A white paper published by the UK government outlining its preferred post-Brexit trading relationship with the European Union has been widely criticised by financial services industry groups.
As expected, the UK will ask the EU for an ‘association agreement’ which will include a free-trade area for goods but exclude services, which make up 80% of the UK’s economy.
Less expected was the announcement that the UK government would not be pursuing its previously promoted mutual recognition plan for regulatory regimes – which has already been dismissed by Brussels as cherry picking the single market.
Instead access would, under the UK government’s new plan, be built on improving the EU's current equivalency arrangements for third countries – arrangements that have been criticised for not providing sufficient stability as they can be revoked at any time by the EU with just 30 days’ notice.
The only parts of the white paper likely to be welcomed by financial services companies are UK government proposals to maintain free-flowing data, the mutual recognition of qualifications and free movement for skilled workers across the EU.
The policy chairperson of the City of London Corporation Catherine McGuinness said that the long-awaited white paper was “a real blow” for the UK’s financial services industry.
“With looser trade ties to Europe, the financial and related professional services sector will be less able to create jobs, generate tax and support growth across the wider economy,” she said. “It’s that simple.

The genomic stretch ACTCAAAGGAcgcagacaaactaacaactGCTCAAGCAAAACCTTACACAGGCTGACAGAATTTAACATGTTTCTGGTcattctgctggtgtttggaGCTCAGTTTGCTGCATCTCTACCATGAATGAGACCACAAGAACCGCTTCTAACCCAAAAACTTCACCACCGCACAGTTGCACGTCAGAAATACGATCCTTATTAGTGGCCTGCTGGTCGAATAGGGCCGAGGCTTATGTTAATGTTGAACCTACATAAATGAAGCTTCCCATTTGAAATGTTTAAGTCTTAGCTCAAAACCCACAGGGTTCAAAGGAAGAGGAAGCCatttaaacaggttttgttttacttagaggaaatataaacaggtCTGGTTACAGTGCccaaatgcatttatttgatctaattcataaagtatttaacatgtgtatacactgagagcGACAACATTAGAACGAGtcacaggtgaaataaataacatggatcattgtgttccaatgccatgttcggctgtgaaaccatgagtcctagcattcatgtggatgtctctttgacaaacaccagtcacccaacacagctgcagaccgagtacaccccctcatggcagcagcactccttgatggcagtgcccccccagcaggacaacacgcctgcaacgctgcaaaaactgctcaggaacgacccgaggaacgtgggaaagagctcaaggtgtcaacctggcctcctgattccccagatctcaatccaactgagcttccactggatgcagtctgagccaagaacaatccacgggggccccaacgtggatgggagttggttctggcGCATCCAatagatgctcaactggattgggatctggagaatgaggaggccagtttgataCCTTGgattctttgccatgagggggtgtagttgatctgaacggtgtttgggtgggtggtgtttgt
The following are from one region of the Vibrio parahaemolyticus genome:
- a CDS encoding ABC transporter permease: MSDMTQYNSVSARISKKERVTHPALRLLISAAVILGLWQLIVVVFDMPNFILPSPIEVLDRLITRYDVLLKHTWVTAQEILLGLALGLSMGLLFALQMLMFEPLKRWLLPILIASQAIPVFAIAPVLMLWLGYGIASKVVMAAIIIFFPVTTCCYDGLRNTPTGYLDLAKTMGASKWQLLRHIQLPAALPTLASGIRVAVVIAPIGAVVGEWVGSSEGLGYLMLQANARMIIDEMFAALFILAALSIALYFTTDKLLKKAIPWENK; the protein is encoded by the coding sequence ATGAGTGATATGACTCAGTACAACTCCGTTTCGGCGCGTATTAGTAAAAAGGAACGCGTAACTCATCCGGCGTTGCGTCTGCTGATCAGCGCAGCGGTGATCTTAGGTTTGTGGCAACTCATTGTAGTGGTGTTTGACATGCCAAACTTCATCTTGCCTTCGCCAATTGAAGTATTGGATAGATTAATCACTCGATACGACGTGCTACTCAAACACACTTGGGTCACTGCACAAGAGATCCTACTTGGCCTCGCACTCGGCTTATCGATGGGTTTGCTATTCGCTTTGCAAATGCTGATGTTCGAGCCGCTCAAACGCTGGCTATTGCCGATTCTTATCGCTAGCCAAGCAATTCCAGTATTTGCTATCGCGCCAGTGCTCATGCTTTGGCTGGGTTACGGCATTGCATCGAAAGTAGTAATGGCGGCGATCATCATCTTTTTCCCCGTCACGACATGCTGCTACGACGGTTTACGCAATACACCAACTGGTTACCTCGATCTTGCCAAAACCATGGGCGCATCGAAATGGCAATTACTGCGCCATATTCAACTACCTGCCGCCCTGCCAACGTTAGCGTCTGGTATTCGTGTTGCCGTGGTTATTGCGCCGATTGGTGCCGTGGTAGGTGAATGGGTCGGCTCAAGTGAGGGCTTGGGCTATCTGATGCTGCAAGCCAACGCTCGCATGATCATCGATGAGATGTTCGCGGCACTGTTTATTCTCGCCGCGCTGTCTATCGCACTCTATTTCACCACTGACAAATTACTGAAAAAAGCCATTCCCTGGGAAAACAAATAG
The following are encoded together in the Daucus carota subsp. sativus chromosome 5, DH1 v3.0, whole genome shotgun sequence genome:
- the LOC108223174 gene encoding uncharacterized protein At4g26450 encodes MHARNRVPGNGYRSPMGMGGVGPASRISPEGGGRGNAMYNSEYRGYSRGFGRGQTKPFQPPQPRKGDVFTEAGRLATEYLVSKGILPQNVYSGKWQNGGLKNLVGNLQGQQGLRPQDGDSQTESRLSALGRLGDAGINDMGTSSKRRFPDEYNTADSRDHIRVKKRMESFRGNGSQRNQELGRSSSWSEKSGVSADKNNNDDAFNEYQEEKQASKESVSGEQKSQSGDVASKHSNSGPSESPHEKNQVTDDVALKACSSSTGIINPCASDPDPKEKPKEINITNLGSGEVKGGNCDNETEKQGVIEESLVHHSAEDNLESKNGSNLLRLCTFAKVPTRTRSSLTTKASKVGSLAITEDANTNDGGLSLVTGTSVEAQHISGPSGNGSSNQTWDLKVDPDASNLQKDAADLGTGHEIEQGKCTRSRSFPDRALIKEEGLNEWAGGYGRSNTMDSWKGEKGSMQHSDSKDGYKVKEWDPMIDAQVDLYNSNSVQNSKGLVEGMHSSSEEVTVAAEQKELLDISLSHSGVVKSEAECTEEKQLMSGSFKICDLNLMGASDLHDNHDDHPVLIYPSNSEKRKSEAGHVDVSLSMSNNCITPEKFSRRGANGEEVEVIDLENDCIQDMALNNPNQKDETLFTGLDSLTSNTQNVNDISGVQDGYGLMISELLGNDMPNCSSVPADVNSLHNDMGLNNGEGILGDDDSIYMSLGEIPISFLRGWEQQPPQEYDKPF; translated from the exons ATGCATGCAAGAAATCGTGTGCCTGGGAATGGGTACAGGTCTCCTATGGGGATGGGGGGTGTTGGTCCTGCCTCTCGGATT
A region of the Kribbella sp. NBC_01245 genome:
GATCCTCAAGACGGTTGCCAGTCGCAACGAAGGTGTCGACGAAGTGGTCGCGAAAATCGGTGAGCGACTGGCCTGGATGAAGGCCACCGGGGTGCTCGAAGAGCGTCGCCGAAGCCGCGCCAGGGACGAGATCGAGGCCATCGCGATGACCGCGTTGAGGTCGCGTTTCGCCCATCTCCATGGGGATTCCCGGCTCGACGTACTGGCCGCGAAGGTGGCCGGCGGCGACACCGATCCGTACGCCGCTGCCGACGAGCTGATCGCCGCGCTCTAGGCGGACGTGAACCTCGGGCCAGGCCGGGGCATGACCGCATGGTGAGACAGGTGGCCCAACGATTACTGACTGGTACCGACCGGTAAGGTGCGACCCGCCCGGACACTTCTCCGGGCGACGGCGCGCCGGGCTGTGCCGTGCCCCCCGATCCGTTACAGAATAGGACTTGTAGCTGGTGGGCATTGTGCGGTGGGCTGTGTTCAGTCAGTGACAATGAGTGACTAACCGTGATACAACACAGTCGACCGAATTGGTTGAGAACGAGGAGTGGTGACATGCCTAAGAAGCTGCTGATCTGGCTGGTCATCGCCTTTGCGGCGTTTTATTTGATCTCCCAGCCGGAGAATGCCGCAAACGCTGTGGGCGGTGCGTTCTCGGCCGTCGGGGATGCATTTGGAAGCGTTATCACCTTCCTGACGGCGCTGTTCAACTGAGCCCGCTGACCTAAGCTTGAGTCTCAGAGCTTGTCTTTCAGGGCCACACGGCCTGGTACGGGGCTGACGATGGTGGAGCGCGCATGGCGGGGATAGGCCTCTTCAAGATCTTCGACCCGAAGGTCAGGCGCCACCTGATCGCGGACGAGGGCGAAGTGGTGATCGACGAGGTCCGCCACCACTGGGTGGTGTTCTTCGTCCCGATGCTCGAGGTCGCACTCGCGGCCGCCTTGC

“The sector has been clear since the referendum: equivalence in its current form is not fit for purpose so any enhancements to this regime would have to be substantial.
“It is in the interests of households and businesses on both sides of the Channel that an ambitious future trading relationship, covering services as well as goods, is secured.
“Failing to secure such a deal would put up unnecessary trade barriers and runs the risk of fragmentation of financial markets, increasing costs and reducing choice for consumers.
Miles Celic, chief executive of the TheCityUK, said it was “regrettable and frustrating” that mutual recognition had been dropped before even making it to the negotiating table.
“The overriding issue for financial and related professional services firms is the ability to continue serving customers and clients. Mutual recognition would have been the best way to achieve this.
“Brexit was always going to result in access to the EU market being more difficult. Therefore, an effective and secure future regulatory relationship is vital.
“It is now urgent that we make rapid progress on the negotiations, both around the future relationship and on immediate issues for customers such as contract continuity.”
The chief executive of UK Finance Stephen Jones said that relying on third-country equivalence arrangements will not provide financial institutions with sufficient market access to allow them to serve their customers.
"Given the limited time available it is vital that both the UK and EU27 negotiators come to the table and focus on ensuring a legally enforceable agreement, delivering enhanced and expanded third-country arrangements that enables meaningful cross-border market access in financial services.”
Chris Cummings, chief executive of the Investment Association said he was disappointed that the UK government has ruled out mutual recognition as its preferred option.
“We believe that a solution based on enhanced-equivalence can deliver a deal that works for savers in the UK and across Europe, and for the asset management industry that supports them,” he said.
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